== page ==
Also, Philipstown adopts energy-tracking policy

The demise of the joint Philipstown-Cold Spring building department could complicate efforts to obtain state funding linked to shared services, Supervisor Richard Shea said last week, after the Town Board voted unanimously to end the 3-year-old arrangement.

The board acted on Sept. 3 during its formal monthly meeting, held at the town Recreation Center under social-distancing protocols, after Cold Spring Mayor Dave Merandy declared on Aug. 5 that Cold Spring was re-establishing its own building department, with a part-time building inspector/code enforcement officer, instead of relying on the town’s fulltime department. 

The intermunicipal agreement set a 60-day notification for severing the relationship, but Merandy, in an Aug. 18 letter to Shea, sought an immediate out, saying that Cold Spring officials believe their “residents and property owners will benefit by having a person dedicated solely to the needs of the village.”  

The letter cited what the mayor portrayed as unhelpful attitudes on the part of Greg Wunner, the town code enforcement officer, including an alleged refusal by Wunner to meet with the new village building inspector, Charlotte Mountain. Merandy asserted that Wunner’s perceived unresponsiveness provided “clear indications of his unwillingness to work with the village for one more day, let alone 60.”

But Shea said at the monthly meeting that Wunner “is completely willing to meet with the new [village] inspector. That may not have happened yet, but it will happen.” The supervisor also said that Wunner had organized and promptly returned all Cold Spring building department files to Village Hall, a statement Village Clerk Jeff Vidakovich confirmed on Tuesday (Sept. 8).

Councilor Robert Flaherty concurred that Wunner “just didn’t walk away from this” and “is more than happy to help out” the village during the transition, and Councilor John Van Tassel pointed out that the village will now have a building inspector available only two days a week, instead of five. 

“I really don’t understand how it’s going to benefit the residents of the village,” he said.   

For several years, Gov. Andrew Cuomo has been promoting municipal consolidation or at least sharing of services, functions and departments, with financial bonuses for jurisdictions that team up.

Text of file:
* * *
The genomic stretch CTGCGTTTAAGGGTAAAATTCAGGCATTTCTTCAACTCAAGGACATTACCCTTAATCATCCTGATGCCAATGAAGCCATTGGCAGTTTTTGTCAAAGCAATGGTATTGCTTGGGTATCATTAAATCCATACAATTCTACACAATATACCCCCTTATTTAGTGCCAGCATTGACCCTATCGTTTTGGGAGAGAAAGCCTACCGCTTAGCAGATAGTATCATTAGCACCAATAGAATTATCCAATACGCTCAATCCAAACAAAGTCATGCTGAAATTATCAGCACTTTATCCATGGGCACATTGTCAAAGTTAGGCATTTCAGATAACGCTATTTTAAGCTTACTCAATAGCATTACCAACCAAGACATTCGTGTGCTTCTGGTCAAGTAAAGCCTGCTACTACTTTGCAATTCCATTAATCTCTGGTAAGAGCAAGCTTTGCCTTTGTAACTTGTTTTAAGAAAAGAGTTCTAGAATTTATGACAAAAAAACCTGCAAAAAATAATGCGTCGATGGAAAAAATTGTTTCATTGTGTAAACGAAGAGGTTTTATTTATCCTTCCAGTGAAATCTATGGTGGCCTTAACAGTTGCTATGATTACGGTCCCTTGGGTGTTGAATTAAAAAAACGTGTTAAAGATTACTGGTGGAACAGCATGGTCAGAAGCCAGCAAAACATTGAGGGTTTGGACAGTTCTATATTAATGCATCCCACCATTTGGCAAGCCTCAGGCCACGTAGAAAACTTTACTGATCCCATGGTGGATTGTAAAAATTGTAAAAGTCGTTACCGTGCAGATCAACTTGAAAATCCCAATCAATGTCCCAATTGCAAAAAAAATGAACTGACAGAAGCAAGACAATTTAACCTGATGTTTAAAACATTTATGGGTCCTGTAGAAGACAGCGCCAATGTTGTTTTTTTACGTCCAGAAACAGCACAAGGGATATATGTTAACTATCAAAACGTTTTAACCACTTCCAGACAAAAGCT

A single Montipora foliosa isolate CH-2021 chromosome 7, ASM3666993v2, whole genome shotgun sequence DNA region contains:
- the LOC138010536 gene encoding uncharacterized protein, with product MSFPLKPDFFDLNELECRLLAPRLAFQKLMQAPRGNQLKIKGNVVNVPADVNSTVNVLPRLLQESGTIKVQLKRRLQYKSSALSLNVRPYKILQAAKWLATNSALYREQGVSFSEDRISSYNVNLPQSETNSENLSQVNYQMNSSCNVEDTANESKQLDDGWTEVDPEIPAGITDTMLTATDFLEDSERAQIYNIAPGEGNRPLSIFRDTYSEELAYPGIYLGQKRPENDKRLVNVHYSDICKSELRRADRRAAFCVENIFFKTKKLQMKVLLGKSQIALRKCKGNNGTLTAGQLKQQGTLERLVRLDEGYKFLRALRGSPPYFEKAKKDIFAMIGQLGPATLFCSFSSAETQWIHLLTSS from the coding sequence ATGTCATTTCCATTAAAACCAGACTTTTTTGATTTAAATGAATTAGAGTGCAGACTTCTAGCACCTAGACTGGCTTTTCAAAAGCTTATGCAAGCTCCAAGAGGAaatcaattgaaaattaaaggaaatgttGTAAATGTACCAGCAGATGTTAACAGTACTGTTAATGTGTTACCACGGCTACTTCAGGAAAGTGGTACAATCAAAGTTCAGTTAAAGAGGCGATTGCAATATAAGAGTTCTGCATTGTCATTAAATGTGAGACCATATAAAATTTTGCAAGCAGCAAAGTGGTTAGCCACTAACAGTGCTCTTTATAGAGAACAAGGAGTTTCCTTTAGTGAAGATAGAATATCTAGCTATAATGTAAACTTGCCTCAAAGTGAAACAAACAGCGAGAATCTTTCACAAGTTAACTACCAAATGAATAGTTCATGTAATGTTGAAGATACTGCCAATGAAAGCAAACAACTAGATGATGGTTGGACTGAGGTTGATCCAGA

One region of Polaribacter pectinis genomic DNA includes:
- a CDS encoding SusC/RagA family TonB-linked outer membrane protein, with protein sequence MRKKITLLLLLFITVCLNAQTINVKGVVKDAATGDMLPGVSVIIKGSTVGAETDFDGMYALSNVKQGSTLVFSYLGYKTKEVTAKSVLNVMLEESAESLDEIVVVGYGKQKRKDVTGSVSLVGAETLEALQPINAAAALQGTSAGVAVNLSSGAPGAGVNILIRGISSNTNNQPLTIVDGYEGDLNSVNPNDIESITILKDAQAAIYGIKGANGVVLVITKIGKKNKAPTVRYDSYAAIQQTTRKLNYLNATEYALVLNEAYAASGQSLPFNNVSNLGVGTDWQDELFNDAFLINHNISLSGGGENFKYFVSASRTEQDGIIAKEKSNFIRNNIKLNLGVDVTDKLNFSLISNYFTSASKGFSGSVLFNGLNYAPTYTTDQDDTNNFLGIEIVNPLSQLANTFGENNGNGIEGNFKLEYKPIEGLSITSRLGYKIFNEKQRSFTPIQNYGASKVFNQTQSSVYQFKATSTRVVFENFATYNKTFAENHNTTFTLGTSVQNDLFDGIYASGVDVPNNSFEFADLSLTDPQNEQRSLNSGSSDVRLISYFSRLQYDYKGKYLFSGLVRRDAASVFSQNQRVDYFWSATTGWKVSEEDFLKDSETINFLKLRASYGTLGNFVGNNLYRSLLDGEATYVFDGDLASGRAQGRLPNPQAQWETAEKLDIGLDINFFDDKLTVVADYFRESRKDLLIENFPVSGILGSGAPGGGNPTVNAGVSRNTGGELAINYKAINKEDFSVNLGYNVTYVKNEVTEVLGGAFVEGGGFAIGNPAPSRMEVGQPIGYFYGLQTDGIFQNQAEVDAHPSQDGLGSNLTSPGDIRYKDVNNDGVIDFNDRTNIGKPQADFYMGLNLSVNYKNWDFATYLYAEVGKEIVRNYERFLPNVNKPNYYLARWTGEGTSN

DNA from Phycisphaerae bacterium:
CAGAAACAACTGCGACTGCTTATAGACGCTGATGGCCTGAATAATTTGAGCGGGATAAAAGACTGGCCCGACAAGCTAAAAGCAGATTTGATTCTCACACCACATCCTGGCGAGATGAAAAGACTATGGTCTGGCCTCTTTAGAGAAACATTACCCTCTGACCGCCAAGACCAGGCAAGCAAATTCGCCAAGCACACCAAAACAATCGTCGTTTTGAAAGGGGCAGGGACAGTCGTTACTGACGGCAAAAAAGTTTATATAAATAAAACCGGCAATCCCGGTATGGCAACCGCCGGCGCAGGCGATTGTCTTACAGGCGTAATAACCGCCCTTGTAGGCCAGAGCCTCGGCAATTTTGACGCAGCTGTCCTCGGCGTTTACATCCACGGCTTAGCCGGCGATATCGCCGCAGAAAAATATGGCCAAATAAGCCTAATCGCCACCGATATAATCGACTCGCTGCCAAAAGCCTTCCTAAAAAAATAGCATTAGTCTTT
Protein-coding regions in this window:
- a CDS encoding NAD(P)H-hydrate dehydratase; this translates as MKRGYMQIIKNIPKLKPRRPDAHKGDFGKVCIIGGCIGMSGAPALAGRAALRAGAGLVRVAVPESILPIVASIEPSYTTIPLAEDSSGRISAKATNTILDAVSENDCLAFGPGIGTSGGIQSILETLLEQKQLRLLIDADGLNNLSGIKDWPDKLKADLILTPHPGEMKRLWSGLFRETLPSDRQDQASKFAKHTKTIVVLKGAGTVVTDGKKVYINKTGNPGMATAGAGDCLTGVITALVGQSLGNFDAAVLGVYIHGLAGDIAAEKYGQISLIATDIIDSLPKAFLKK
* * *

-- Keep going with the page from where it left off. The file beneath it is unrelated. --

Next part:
Ending the Philipstown-Cold Spring cooperation “certainly won’t help us” in that regard, Shea said. He described the joint department as “one thing that we thought was working well.” 

But Shea also promised that the town would find other ways, including highway department projects, to work with Cold Spring, as well as the Village of Nelsonville, and keep local sharing of services alive. “Any way we can continue to help the village we will continue to do so,” he said.

Town to measure energy usage

In another unanimous vote, the Town Board adopted an “energy benchmarking policy,” reflecting its determination, under the Climate Smart Communities program, to reduce air pollution and the effects of climate change exacerbated by fuel emissions. The move commits the town to measuring the energy usage of each town government building, tracking it over time, comparing it to data from similar structures and reporting the findings yearly, starting with May 1, 2021. 

Compiled by the town’s Climate Smart program coordinator, the information is to be submitted to the federal Environmental Protection Agency’s online database and made available to the public.

Buildings “account for 45 percent of total emissions from government operations,” according to a Town Board resolution launching the benchmarking policy. 

In related business, Roberto Muller, the town’s Climate Smart program coordinator, said the task force he heads recommends that the town government strive to reduce its gross consumption-based emissions by 60 percent by 2030 and by 100 percent by 2040, and that it increase its local carbon removal by 10 percent by 2030 and 15 percent by 2040.  

Muller also announced that he plans to marry and move away, so that town officials should appoint a successor to begin Jan. 1, if possible. 

Behind The Story

Type: News

News: Based on facts, either observed and verified directly by the reporter, or reported and verified from knowledgeable sources.

Armstrong was the founding news editor of The Current (then known as in 2010 and later a senior correspondent and contributing editor for the paper. She worked earlier in Washington as a White House correspondent and national affairs reporter and assistant news editor for daily international news services. Location: Cold Spring. Languages: English. Areas of expertise: Politics and government